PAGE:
From topological network analysis, we observe that out of top 20% of the high-degree genes, ∼56% are up-regulated in at least one of the tissues. Analysis of the down-regulated genes show that the invertase/pectin methylesterase inhibitor family protein (LOC_Os10g36500) is down-regulated especially in root and leaf and has a role in basal disease resistance and tolerance to oxidative stress as shown in a recent meta-analytic study on rice biotic and abiotic stress conditions (Shaik and Ramakrishna, 2013). The gene, lachrymatory factor synthase (LOC_Os01g10210), found to be significantly down-regulated across all the tissues, has its ortholog in onion reported to be involved in secondary metabolism (Jones et al., 2004). We observe that 18 genes are up-regulated at fourfold across all tissues and stages. These genes are involved in nucleobase-containing compound metabolic processes including those associated with ATP (AAA-type ATPase family protein, ATP-dependent protease La, ABC transporter-ATP binding protein) as well as transcription factors like bZIP (LOC_Os01g64730), HSF (LOC_Os06g35960), and HB (LOC_Os01g19694), genes involved in various responses to stimulus such as stem-specific protein TSJT1, protein phosphatase 2C, protein disulfide isomerase (involved in cell growth and differentiation), cytochrome c oxidase subunit, etc. Apart from these, three “expressed proteins” are up-regulated across all the tissues and the developmental stages. From homology-based analysis of the three uncharacterized genes in AraNet and RGAP database, we found that two of these have characterized orthologs: ortholog of LOC_Os10g36180 is “responsive to dessication-29B” (RD29B) and is involved in ABA signaling pathway, leaf senescence, response to salt, cold and water deprivation and the ortholog of LOC_Os08g01370 is a seed maturation protein in Arabidopsis. The analysis of the third uncharacterized gene (LOC_Os01g73110) in AraNet and RGAP suggests its role in floral organ abscission and response to ABA. Identification of cis-regulatory elements in PLACE database indicates that all the three uncharacterized genes have ABREs in their promoter regions suggesting that these are activated in an ABA-dependent manner. The promoter analysis is in accordance with the predicted annotation and the results are summarized in Table 1.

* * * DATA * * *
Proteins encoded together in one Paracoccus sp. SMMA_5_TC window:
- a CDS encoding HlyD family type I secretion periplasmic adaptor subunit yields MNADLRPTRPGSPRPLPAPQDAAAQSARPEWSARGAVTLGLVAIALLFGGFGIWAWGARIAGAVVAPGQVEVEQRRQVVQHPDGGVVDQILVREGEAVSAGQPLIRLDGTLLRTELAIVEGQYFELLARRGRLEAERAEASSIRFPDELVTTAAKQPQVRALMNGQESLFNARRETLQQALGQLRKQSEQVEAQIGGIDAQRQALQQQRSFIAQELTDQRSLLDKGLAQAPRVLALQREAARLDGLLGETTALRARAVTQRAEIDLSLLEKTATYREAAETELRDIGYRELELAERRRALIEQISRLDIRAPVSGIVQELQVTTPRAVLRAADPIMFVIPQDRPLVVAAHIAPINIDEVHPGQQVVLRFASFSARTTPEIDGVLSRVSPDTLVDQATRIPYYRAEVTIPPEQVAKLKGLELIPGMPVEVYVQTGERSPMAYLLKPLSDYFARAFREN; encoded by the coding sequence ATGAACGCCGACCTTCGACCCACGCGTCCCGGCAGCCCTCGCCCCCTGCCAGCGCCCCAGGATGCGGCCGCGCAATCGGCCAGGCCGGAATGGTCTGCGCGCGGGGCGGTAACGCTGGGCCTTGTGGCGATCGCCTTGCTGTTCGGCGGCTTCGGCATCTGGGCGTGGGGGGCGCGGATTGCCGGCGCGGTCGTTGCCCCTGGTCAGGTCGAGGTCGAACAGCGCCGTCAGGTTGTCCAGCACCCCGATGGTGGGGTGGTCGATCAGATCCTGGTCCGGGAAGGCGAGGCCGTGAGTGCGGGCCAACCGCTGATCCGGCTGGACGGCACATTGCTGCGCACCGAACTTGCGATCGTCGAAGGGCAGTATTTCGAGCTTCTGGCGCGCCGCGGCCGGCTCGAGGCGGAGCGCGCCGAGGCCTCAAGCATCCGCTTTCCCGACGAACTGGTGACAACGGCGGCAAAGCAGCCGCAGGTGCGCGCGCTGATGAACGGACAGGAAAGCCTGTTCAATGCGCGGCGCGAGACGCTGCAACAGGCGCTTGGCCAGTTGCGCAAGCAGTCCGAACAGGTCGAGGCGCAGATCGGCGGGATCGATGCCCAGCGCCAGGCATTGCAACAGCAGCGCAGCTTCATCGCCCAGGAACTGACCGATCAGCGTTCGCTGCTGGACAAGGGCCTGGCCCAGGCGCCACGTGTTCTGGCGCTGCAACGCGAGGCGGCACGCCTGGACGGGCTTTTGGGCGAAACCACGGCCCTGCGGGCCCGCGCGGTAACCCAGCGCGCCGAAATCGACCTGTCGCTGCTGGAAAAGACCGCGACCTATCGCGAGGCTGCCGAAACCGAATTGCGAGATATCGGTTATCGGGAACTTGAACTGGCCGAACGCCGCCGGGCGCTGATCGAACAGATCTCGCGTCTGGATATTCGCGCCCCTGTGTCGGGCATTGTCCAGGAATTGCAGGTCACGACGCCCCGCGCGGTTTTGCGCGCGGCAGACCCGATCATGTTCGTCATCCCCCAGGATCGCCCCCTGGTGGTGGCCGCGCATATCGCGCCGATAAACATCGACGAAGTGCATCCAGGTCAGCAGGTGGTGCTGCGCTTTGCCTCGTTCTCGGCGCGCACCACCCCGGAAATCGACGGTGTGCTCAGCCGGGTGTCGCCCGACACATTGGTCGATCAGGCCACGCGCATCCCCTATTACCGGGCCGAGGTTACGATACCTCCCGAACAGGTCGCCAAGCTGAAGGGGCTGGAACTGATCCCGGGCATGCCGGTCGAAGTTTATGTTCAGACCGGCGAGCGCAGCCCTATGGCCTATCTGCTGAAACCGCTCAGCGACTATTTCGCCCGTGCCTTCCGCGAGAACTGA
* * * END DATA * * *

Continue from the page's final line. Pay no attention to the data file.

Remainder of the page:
In the tillering stage in leaves, tan, green and yellow modules show a significant fraction of DEGs apart from red and midnightblue modules. While in the panicle elongation stage, all the modules except purple, salmon and magenta show a very high fraction of DEGs and a similar trend (but with a lower percentage) is observed in the booting stage in leaves. The onset of reproductive stage is marked by the elongation of panicle and by booting stage, the panicle is completely developed. The morphology of the panicle is one of the main determinants of rice yield (Furutani et al., 2006). Previous studies have shown that a large number of genes, especially transcription factors, are differentially expressed during the early stages of panicle development due to the series of rapid morphological changes occurring in the plant (Zhang et al., 2005; Furutani et al., 2006). In our analysis we observe that the modules exhibiting a high percentage of DEGs specific to the panicle elongation stage in leaves are: green (∼23% up-regulated and 16.6% down-regulated), greenyellow (∼15% up-regulated and 13.7% down-regulated), yellow (∼7.5% up-regulated and 18.6%) and blue (∼6.6% up-regulated and ∼21.4% down-regulated) modules. While the DEGs in greenyellow module did not show a significant GO enrichment, down-regulated genes in the blue module were found to be involved in photosynthesis and tetrapyrrole (chlorophyll) biosynthetic process indicating that photosynthesis is inhibited during drought. A similar trend is observed in the yellow module with genes associated with photosynthesis, localization and transport being down-regulated.